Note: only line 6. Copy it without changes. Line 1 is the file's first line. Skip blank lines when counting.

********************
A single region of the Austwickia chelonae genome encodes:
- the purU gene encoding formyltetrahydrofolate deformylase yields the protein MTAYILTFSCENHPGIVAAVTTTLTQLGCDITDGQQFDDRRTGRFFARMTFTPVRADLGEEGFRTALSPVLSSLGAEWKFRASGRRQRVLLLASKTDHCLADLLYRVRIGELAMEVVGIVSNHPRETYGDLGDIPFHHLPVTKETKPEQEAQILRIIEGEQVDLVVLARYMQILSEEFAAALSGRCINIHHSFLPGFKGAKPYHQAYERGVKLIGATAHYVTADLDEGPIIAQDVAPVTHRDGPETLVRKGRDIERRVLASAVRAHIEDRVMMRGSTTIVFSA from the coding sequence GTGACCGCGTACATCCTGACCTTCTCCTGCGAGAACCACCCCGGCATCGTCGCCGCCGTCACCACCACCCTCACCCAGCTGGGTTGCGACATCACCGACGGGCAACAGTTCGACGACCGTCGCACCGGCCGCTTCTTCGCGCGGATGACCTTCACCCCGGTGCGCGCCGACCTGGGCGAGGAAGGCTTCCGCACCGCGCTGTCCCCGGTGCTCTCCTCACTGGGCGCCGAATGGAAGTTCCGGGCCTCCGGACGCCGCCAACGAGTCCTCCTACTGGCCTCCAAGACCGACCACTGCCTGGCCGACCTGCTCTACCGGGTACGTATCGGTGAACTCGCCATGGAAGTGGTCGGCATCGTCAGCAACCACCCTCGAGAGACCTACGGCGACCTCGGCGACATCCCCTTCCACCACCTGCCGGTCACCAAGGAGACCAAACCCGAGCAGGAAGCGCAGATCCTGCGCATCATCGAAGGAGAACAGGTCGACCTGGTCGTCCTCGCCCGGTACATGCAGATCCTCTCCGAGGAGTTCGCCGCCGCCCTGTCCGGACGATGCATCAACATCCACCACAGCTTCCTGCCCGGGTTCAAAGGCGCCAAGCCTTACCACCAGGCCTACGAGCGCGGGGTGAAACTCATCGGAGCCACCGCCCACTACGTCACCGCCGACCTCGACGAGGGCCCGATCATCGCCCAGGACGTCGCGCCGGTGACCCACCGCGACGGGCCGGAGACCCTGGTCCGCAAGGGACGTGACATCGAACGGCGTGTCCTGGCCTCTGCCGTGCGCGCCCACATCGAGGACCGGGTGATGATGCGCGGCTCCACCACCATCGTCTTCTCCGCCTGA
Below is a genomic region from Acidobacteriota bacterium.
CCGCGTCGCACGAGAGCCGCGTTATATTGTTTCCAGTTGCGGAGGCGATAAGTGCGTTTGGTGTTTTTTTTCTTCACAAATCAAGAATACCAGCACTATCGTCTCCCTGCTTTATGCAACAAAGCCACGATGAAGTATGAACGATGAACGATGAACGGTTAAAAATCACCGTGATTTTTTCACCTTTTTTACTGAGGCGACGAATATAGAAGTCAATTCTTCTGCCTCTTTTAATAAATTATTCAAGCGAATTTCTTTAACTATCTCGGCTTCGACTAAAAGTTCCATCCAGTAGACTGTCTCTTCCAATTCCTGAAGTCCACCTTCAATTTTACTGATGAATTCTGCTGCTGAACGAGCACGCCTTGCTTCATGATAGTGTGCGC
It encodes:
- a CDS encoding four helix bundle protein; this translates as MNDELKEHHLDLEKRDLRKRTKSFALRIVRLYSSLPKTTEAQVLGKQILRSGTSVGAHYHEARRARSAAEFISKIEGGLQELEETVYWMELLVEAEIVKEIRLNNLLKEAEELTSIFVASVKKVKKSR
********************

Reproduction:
- a CDS encoding four helix bundle protein; this translates as MNDELKEHHLDLEKRDLRKRTKSFALRIVRLYSSLPKTTEAQVLGKQILRSGTSVGAHYHEARRARSAAEFISKIEGGLQELEETVYWMELLVEAEIVKEIRLNNLLKEAEELTSIFVASVKKVKKSR